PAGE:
The end of US equity outperformance
In April 2008, the USD weakness in real terms that started in February 2002 ended months before a historical credit crunch and tailspin that required astronomical policy effort to mitigate. Since then, the USD has strengthened by 22% in real terms. And in August 2019, it reached a high enough level for the US Treasury Secretary Steve Mnuchin to declare that the US government does not intend to intervene in the USD for now — although he also said that the Trump administration had weighed up intervention. In other words, the US is planning to intervene if the Fed does not manage to weaken the USD through monetary policy.
This quarterly outlook examines how this situation will impact equity markets.
Emerging markets will thrive on weaker USD
The Fed uses the trade-weighted broad USD index to measure how strong the USD is relative to its trade partners’ currencies.
Over the period from July 1995 to August 2019, equity returns in the US, the world ex-US and emerging markets have had a negative correlation to the USD. In other words, whenever the USD weakens equity markets should strengthen. As the world’s reserve currency, largest trading currency and the currency used in commodity markets, the USD is an important component in financial conditions. Since the 2008 crash, emerging market countries have seen a large increase in issuance of USD bonds which has added another growth constraint from the USD.
If we break the period into regimes of stronger or weaker real USD, then a clear pattern appears. Whenever the USD strengthens, the US equity market outperforms the world ex-US and emerging markets and vice versa. As explained in our Quarterly Outlook, some form of USD intervention is the next logical policy step. Monetary policy has lost its effectiveness and fiscal stimulus is coming to slowly to offset the weakness in the global economy (the OECD’s leading indicators have been declining for 18 straight months). A great irony of any USD intervention is that it will partly help China, which is not exactly the strategy of the Trump administration but as with everything in life there are always trade-offs.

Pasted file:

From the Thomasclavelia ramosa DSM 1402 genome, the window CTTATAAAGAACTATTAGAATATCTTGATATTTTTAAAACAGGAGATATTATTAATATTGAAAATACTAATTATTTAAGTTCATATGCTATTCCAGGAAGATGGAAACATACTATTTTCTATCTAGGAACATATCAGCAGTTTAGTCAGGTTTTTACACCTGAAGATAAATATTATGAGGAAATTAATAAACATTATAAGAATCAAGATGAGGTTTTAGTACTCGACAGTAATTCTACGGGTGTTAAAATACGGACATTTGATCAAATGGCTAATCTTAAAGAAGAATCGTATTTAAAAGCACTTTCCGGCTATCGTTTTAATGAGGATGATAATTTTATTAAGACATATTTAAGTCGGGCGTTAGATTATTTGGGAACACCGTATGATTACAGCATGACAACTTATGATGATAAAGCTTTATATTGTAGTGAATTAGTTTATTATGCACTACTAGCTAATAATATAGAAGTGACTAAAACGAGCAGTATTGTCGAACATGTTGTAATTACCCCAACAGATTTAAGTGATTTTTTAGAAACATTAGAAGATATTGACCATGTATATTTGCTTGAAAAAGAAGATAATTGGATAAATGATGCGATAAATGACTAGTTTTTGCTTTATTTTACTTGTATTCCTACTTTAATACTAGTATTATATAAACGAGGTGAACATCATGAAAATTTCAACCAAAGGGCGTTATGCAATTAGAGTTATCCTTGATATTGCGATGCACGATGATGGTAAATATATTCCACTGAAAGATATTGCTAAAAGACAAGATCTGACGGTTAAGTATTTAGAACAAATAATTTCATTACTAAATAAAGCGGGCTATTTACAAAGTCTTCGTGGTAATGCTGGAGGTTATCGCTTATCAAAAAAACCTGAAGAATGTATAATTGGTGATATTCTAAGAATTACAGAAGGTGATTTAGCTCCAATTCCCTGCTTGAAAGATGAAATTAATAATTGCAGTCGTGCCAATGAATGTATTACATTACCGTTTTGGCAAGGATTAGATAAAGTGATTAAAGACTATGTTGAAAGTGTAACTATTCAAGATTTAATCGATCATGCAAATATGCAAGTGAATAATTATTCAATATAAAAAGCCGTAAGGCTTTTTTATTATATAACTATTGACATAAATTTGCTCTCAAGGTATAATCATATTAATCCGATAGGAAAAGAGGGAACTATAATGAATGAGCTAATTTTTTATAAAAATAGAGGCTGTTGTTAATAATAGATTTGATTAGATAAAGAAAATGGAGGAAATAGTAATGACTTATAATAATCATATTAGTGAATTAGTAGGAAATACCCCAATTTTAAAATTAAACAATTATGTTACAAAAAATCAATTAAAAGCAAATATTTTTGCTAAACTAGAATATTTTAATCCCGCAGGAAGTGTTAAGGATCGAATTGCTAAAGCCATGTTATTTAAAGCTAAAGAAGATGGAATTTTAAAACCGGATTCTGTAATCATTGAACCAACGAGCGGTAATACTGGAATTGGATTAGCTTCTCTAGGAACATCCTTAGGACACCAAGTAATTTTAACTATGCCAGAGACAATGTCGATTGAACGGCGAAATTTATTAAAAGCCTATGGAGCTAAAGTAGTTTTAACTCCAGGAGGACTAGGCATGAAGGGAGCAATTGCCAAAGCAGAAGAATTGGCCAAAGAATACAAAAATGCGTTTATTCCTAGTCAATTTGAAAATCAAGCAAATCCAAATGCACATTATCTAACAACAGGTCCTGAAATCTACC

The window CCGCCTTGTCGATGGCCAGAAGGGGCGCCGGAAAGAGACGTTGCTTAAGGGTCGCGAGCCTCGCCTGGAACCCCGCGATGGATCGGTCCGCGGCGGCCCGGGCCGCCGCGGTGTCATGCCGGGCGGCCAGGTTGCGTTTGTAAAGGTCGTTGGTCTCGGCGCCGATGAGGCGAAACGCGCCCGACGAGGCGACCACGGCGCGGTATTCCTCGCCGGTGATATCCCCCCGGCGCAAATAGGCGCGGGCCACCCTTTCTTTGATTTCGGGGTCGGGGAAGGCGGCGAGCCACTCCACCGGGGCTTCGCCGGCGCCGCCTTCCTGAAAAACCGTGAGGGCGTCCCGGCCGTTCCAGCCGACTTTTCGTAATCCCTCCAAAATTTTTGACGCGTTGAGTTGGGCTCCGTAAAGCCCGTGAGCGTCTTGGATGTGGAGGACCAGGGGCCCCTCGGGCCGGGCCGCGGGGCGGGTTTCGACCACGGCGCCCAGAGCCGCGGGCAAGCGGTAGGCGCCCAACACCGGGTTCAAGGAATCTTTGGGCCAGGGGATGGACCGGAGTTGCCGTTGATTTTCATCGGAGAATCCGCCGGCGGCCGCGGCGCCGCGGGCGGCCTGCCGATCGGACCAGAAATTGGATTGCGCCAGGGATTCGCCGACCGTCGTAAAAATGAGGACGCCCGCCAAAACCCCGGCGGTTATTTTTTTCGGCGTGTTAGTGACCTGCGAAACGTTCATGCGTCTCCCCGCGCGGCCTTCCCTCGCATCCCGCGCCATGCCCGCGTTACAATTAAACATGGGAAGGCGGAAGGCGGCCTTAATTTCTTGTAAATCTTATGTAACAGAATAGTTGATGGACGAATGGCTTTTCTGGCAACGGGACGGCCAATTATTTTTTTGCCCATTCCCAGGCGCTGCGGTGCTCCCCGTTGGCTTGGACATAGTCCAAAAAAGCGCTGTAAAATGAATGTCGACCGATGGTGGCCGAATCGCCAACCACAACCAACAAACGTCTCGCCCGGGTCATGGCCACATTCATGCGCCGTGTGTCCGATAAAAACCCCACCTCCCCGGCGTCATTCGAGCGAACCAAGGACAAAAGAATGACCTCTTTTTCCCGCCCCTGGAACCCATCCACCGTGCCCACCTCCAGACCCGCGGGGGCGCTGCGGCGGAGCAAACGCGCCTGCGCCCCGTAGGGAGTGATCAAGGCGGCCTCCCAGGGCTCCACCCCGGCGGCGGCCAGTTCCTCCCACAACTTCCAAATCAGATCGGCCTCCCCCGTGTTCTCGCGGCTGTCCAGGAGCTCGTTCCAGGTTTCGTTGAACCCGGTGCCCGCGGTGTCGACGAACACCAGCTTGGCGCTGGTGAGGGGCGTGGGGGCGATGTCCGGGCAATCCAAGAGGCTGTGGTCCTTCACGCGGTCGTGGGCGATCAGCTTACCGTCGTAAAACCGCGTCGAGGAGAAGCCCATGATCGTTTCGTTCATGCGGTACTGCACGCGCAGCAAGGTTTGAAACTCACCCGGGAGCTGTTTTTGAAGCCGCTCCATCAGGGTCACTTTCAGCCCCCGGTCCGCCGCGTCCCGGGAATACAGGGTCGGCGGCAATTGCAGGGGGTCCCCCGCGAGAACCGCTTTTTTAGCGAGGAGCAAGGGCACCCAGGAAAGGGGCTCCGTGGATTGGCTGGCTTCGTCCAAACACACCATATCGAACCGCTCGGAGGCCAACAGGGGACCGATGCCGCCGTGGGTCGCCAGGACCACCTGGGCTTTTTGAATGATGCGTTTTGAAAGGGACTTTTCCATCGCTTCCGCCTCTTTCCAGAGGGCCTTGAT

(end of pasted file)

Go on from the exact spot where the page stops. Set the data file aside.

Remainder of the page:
When the strong USD regime ends, investors should overweight European and especially emerging market equities. There is also good support for this strategic position from a valuation perspective as the valuation spread — measured on the dividend yield — has soared to historically attractive levels for the world ex-US and emerging markets.
US equities have had a historical run
As we have been writing over many quarters, US equities are expensive in both relative and absolute terms. They remain expensive due to multiple factors ranging from higher share of buybacks, safe-haven status, higher profit growth driven by technology monopolies and finally a healed financial sector. Valuation metrics are difficult to use as timing tools because the market can often remain insane for long periods and maybe we are going through such a period. But rich valuation premiums to other equity markets are typically not a good starting point for relative superior returns in the future.
In February 2019, equity markets celebrated the 10-year anniversary of the equity market bottom during the financial crisis. The celebration occurred with a historic equity outperformance over aggregate US government bonds of 339% or 16% annualised. This is one of the best 10-year periods for US equities relative to government bonds since 1973, only marginally topped by the dot-com peak. It is quite likely that the next 10 years will not offer attractive equity returns in terms of outperformance and especially not when factoring in the downside risk relative to upside risk.
Stronghold EUR is not in panic mode yet
Our team’s tactical asset allocation strategy, Stronghold, went online during the summer on our trading platforms through Saxo Bank’s managed portfolio service SaxoSelect. The model behind Stronghold is based on a pure mathematical framework aimed at reducing drawdowns while trying to maximise returns. The model has a strict risk budget and therefore cuts risk quickly if the market structure become highly correlated across asset classes.
The EUR version of the model is up 10.6% as of mid-September and increased exposure in equities slowly over the first half of the year. But in the last three months, its equity exposure has been reduced to around 40% with the main exposure in minimum volatility stocks. The portfolio is balanced as of September also reflecting our general stance to clients. Remain invested in equities but in high quality and minimum volatility stocks. Investors attempting to escape low yields with pure equity exposure are running portfolios that are at risk to policy mistakes and a potential global recession — which has a probability of around 25-40% within the next 6-12 months.